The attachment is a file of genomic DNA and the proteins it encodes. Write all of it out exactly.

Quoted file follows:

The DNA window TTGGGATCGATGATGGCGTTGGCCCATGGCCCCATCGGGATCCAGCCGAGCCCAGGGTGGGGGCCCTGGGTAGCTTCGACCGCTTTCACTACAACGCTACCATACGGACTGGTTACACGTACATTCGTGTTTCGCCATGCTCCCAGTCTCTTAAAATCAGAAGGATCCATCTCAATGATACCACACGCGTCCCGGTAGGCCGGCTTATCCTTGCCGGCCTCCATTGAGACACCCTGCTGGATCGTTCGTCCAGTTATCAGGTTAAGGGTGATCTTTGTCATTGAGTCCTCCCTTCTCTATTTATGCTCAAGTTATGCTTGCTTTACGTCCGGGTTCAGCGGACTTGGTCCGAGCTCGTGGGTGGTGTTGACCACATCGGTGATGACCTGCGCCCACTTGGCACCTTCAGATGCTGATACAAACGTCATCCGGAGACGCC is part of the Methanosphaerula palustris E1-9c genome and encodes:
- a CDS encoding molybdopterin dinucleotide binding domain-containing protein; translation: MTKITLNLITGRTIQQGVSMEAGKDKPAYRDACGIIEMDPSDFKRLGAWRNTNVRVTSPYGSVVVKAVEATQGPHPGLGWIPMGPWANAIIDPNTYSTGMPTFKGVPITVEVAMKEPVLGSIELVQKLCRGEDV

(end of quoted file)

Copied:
The DNA window TTGGGATCGATGATGGCGTTGGCCCATGGCCCCATCGGGATCCAGCCGAGCCCAGGGTGGGGGCCCTGGGTAGCTTCGACCGCTTTCACTACAACGCTACCATACGGACTGGTTACACGTACATTCGTGTTTCGCCATGCTCCCAGTCTCTTAAAATCAGAAGGATCCATCTCAATGATACCACACGCGTCCCGGTAGGCCGGCTTATCCTTGCCGGCCTCCATTGAGACACCCTGCTGGATCGTTCGTCCAGTTATCAGGTTAAGGGTGATCTTTGTCATTGAGTCCTCCCTTCTCTATTTATGCTCAAGTTATGCTTGCTTTACGTCCGGGTTCAGCGGACTTGGTCCGAGCTCGTGGGTGGTGTTGACCACATCGGTGATGACCTGCGCCCACTTGGCACCTTCAGATGCTGATACAAACGTCATCCGGAGACGCC is part of the Methanosphaerula palustris E1-9c genome and encodes:
- a CDS encoding molybdopterin dinucleotide binding domain-containing protein; translation: MTKITLNLITGRTIQQGVSMEAGKDKPAYRDACGIIEMDPSDFKRLGAWRNTNVRVTSPYGSVVVKAVEATQGPHPGLGWIPMGPWANAIIDPNTYSTGMPTFKGVPITVEVAMKEPVLGSIELVQKLCRGEDV